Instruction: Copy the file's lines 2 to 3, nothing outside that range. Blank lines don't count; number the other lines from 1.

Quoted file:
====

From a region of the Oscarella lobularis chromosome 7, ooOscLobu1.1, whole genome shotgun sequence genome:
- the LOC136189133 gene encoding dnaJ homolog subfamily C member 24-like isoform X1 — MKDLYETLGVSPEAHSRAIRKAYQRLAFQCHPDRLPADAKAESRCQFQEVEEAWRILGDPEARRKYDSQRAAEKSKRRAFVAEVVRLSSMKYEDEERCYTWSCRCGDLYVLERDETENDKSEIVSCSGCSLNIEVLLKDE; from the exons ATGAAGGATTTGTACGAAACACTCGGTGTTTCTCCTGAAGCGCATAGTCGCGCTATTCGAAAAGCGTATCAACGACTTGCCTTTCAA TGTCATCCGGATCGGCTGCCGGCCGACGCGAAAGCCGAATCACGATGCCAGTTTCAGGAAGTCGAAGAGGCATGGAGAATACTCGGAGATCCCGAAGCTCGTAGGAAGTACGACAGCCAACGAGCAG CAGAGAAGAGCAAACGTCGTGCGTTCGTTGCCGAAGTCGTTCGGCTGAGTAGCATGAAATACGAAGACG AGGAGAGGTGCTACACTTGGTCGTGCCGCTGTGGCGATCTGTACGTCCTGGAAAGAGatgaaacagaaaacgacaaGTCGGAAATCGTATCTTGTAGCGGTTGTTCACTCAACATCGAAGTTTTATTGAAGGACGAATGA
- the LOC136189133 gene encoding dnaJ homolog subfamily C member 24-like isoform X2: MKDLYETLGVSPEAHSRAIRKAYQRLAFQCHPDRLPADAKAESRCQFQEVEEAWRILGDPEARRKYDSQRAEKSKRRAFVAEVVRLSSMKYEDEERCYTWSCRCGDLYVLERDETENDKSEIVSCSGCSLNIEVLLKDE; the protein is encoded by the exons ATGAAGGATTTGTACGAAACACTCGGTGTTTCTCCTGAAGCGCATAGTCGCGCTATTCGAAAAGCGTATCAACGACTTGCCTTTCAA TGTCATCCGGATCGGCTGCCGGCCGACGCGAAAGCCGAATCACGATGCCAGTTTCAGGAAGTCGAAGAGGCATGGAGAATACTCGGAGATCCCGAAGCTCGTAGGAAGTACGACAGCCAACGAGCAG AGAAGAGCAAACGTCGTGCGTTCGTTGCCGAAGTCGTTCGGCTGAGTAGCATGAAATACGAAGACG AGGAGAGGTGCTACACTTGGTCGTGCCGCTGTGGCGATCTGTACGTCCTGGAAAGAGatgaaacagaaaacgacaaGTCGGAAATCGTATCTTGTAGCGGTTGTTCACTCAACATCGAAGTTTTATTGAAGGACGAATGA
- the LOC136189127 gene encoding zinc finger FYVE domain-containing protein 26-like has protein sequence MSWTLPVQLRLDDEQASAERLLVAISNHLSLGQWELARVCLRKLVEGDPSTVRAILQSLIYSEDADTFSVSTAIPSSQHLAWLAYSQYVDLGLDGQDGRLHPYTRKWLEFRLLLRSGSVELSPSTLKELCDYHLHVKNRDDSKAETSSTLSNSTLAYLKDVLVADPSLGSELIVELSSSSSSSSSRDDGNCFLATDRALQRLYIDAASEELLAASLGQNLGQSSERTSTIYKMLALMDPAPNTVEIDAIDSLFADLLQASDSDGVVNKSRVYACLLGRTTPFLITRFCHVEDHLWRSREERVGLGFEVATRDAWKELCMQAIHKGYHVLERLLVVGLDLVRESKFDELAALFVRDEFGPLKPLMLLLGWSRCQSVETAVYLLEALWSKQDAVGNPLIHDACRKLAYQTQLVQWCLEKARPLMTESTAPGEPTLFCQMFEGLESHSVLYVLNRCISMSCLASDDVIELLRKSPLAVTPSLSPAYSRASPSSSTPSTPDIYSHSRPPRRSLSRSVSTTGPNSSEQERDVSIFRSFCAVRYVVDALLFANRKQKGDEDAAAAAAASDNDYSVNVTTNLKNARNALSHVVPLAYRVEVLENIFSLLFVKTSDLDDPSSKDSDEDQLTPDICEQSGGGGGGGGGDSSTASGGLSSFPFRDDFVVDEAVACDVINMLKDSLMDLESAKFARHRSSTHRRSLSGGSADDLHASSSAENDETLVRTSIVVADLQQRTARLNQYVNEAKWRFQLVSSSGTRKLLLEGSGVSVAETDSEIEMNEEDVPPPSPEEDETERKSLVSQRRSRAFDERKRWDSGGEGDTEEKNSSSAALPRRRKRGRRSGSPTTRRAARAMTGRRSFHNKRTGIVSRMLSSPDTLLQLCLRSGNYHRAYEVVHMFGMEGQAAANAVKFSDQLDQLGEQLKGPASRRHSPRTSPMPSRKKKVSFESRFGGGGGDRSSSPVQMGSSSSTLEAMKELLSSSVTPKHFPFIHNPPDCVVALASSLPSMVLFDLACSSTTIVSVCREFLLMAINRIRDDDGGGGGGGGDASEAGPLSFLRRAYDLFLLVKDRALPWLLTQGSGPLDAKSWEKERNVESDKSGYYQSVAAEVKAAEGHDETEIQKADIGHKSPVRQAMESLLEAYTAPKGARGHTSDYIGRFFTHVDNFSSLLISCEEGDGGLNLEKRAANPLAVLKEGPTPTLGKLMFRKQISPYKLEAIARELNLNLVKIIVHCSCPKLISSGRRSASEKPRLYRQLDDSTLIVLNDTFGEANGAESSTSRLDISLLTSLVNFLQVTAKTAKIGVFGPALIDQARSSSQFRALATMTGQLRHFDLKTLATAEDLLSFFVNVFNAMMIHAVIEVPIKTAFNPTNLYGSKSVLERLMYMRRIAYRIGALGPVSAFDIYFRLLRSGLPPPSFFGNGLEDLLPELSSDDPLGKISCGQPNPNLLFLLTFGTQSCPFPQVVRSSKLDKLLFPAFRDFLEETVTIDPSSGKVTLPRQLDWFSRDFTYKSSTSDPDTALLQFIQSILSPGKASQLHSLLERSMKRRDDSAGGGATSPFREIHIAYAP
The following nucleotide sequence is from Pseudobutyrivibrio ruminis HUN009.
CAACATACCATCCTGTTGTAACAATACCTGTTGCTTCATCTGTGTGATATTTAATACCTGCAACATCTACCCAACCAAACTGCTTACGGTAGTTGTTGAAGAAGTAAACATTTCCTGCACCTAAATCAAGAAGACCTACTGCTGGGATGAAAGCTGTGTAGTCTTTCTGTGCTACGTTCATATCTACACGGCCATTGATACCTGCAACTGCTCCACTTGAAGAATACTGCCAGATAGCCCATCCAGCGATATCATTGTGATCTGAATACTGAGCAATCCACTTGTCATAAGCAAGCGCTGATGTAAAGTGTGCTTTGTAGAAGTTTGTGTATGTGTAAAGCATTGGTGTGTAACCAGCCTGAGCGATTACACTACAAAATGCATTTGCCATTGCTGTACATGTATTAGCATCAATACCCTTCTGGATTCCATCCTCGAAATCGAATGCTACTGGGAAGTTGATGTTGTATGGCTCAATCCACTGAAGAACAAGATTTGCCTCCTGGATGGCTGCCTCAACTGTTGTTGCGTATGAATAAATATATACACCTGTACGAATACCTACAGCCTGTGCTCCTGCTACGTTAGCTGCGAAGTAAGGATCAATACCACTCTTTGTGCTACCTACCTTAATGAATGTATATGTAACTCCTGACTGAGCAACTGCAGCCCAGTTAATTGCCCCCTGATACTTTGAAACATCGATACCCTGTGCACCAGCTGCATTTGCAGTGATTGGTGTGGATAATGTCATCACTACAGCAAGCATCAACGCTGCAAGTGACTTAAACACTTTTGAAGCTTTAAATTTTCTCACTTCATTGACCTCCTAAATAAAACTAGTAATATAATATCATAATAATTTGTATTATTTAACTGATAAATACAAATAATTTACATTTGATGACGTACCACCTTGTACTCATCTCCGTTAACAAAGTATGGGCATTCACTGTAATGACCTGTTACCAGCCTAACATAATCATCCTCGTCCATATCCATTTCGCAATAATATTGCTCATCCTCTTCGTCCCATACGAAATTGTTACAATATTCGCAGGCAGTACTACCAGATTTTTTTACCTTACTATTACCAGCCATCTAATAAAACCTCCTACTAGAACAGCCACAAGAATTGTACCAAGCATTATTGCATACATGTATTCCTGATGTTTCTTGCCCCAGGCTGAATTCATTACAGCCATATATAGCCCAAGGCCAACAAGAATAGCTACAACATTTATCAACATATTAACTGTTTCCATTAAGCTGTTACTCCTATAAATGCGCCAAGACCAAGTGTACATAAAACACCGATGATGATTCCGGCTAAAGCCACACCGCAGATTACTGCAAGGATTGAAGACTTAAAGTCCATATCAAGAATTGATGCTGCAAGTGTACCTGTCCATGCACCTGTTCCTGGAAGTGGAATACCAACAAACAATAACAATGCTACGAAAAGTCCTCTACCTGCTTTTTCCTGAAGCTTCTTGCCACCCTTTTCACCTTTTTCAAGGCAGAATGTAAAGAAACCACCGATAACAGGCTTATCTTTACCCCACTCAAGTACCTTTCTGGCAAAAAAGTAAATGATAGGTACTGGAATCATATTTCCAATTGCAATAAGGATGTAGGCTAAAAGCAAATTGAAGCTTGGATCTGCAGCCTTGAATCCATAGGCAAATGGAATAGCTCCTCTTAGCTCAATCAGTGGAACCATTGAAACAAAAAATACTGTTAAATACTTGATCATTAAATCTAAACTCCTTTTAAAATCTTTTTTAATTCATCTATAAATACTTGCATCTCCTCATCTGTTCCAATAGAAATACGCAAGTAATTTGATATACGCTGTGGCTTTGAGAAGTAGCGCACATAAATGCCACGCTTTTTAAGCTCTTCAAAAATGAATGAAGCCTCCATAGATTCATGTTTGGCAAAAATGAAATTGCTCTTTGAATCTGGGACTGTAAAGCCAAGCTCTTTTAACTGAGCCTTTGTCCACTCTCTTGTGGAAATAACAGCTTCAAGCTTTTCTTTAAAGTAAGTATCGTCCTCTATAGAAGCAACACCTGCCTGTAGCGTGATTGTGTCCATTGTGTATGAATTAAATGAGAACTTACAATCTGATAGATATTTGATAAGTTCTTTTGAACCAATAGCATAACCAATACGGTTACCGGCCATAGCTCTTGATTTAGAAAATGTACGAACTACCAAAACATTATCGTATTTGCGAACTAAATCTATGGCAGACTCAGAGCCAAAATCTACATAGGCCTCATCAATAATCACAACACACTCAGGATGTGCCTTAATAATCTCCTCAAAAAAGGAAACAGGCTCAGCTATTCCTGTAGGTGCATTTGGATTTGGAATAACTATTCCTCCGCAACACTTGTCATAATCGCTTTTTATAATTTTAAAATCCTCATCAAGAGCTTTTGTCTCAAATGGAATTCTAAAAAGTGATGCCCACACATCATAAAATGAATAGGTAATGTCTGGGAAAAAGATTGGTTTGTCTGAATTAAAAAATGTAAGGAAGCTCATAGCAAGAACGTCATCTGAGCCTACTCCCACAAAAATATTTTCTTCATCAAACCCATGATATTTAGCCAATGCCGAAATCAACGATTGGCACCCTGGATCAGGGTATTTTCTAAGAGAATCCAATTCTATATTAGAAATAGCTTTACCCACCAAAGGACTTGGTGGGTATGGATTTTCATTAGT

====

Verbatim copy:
- the LOC136189133 gene encoding dnaJ homolog subfamily C member 24-like isoform X1 — MKDLYETLGVSPEAHSRAIRKAYQRLAFQCHPDRLPADAKAESRCQFQEVEEAWRILGDPEARRKYDSQRAAEKSKRRAFVAEVVRLSSMKYEDEERCYTWSCRCGDLYVLERDETENDKSEIVSCSGCSLNIEVLLKDE; from the exons ATGAAGGATTTGTACGAAACACTCGGTGTTTCTCCTGAAGCGCATAGTCGCGCTATTCGAAAAGCGTATCAACGACTTGCCTTTCAA TGTCATCCGGATCGGCTGCCGGCCGACGCGAAAGCCGAATCACGATGCCAGTTTCAGGAAGTCGAAGAGGCATGGAGAATACTCGGAGATCCCGAAGCTCGTAGGAAGTACGACAGCCAACGAGCAG CAGAGAAGAGCAAACGTCGTGCGTTCGTTGCCGAAGTCGTTCGGCTGAGTAGCATGAAATACGAAGACG AGGAGAGGTGCTACACTTGGTCGTGCCGCTGTGGCGATCTGTACGTCCTGGAAAGAGatgaaacagaaaacgacaaGTCGGAAATCGTATCTTGTAGCGGTTGTTCACTCAACATCGAAGTTTTATTGAAGGACGAATGA
- the LOC136189133 gene encoding dnaJ homolog subfamily C member 24-like isoform X2: MKDLYETLGVSPEAHSRAIRKAYQRLAFQCHPDRLPADAKAESRCQFQEVEEAWRILGDPEARRKYDSQRAEKSKRRAFVAEVVRLSSMKYEDEERCYTWSCRCGDLYVLERDETENDKSEIVSCSGCSLNIEVLLKDE; the protein is encoded by the exons ATGAAGGATTTGTACGAAACACTCGGTGTTTCTCCTGAAGCGCATAGTCGCGCTATTCGAAAAGCGTATCAACGACTTGCCTTTCAA TGTCATCCGGATCGGCTGCCGGCCGACGCGAAAGCCGAATCACGATGCCAGTTTCAGGAAGTCGAAGAGGCATGGAGAATACTCGGAGATCCCGAAGCTCGTAGGAAGTACGACAGCCAACGAGCAG AGAAGAGCAAACGTCGTGCGTTCGTTGCCGAAGTCGTTCGGCTGAGTAGCATGAAATACGAAGACG AGGAGAGGTGCTACACTTGGTCGTGCCGCTGTGGCGATCTGTACGTCCTGGAAAGAGatgaaacagaaaacgacaaGTCGGAAATCGTATCTTGTAGCGGTTGTTCACTCAACATCGAAGTTTTATTGAAGGACGAATGA